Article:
I remember one summer, living in a friend’s house in Vermont. My husband was working abroad for several weeks, and my three sons — nine, seven, and five years old — and I dwelt for most of that time by ourselves. Without a male adult in the house, without any reason for schedules, naps, regular mealtimes, or early bedtimes so the two parents could talk, we fell into what I felt to be a delicious and sinful rhythm. It was a spell of unusually hot, clear weather, and we ate nearly all our meals outdoors, hand-to-mouth; we lived half-naked, stayed up to watch bats and stars and fireflies, read and told stories, slept late. I watched their slender little-boys’ bodies grow brown, we washed in water warm from the garden hose lying in the sun, we lived like castaways on some island of mothers and children. At night they fell asleep without murmur and I stayed up reading and writing as I had when a student, till the early morning hours. I remember thinking: This is what living with children could be — without school hours, fixed routines, naps, the conflict of being both mother and wife with no room for being simply, myself. Driving home once, after midnight, from a late drive-in movie, through the foxfire and stillness of a winding Vermont road, with three sleeping children in the back of the car, I felt wide awake, elated; we had broken together all the rules of bedtime, the night rules, rules I myself thought I had to observe in the city or become a “bad mother.” We were conspirators, outlaws from the institution of motherhood; I felt enormously in charge of my life.
One Wednesday morning several weeks ago, the Critter seemed tired and listless when he awoke — not his usual self. We decided to keep him home from school, even though we knew that shortly after we decided to keep him home from school, he would likely perk up and return to his usual self — which he did. Eh, whatever: I didn’t have anything all that pressing to do, and with the Gnome just born, the Critter probably (OK, definitely) needed more time with Mommy.
So we got ourselves dressed and went out to a local café to meet a friend and her littler little one. I promised the Critter that we could share a mug of hot chocolate there, which we did.
And then came the (inevitable?) moment when I looked across the table at the Critter’s hot-chocolate mustache, and I thought, My goodness what a bad mother I must be to let my little boy have chocolate before noon! Or something along those lines.
And then I thought: Eff that. I’m not a “bad” mother. I’m an outlaw mother.
I must say, that small change in terminology does wonders to make the mother guilt go away! How quickly it banishes all those internalized voices that say shit that bugs me even though I don’t even believe or care about any of it. You know, shit like, Are you really going to let your child splash in those puddles? Or, Do you really need your child to be in preschool for so many hours each week if you work from home? And what are you doing working so much, anyway? Maybe you should give up your writing…. And so on and on and blah blah blah.
Thank you, Adrienne Rich, for giving me (us) that lovely word, outlaw!
Outlaw from What?
Rejecting the “bad” mother label doesn’t mean embracing everything I do. I certainly don’t embrace those times when I lose my cool and yell at the Critter, for example. Nor does rejecting the label place all of my decisions — such as having the Critter in preschool three days per week — beyond debate. It just means that when it comes to mothering, such external measures as society’s expectations and other people’s opinions simply don’t matter. Not even when they speak to me through internalized voices. And certainly not even when they berate our family’s path as “extreme” from the cover of a national magazine.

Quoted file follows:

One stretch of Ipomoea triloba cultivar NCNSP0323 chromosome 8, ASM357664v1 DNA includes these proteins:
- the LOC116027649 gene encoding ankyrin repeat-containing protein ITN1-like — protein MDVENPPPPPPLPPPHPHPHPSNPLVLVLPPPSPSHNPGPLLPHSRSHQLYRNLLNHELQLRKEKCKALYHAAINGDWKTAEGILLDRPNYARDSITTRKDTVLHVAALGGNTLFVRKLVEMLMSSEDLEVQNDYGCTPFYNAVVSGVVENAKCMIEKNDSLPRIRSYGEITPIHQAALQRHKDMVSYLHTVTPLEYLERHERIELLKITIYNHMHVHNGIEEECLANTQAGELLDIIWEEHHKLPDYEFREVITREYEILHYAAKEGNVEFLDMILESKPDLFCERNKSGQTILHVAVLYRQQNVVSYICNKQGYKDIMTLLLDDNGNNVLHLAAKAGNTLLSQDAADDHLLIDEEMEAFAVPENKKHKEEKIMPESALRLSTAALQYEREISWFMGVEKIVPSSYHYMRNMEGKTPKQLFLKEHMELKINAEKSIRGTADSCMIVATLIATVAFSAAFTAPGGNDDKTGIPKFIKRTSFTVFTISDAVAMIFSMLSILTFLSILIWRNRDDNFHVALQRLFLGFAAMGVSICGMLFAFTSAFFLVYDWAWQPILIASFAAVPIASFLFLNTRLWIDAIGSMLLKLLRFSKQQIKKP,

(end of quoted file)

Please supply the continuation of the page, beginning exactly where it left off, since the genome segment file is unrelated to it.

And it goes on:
I need not be institutionalized in whatever version of motherhood society thinks is best. Yes, even as a mother, I can be in charge of my life.
After all, society’s vision of “good” motherhood is incoherent at best. Am I supposed to have children and then go on with my life — keeping up with my social life, staying sexy for my husband, working hard to earn my portion of our bread, and etc. — as though nothing has changed? Or am I supposed to abandon myself entirely to my children’s needs? Hell, despite the evidence (link via Best for Babes and KellyMom), society can’t even make up its mind about breastfeeding. Is it good or bad? Perhaps the virtuous mother breastfeeds her child, but not for too long — whatever “too long” might be — and certainly not in public? Or maybe it’s tolerable in public so long as the child is an infant and the mother is “discreet”?
Whatever the answers to these questions may be … well, actually I’m not asking these questions.
In fact, the questions I want to be asking about my mothering don’t have anything to do with good and bad. I ask myself: How well are the members of our family connecting with each other? How well are we taking care of each other, ourselves, our home? Are the little ones thriving? Is my husband thriving? Am I thriving?
Letting Go of “Bad” Means Letting Go of “Good”
The Critter has recently become interested in exploring what it means to be a “bad guy.” I don’t really know what conclusions he’s drawn, but occasionally he’ll announce, fiercely, “I’m a bad guy.”
At dinner one night a few weeks ago, he made such an announcement, but he seemed kinda upset about it (I don’t remember why). That’s when I looked into his eyes and something that surprised even me.
I didn’t say the usual, “No matter what, you’re always good,” or anything like that.
Instead, I said, “Don’t worry so much about bad and good.”
I could have (should have) added, “Just worry about taking care of whatever needs your care.”
Advice I should follow myself …
Happy Mother’s Day!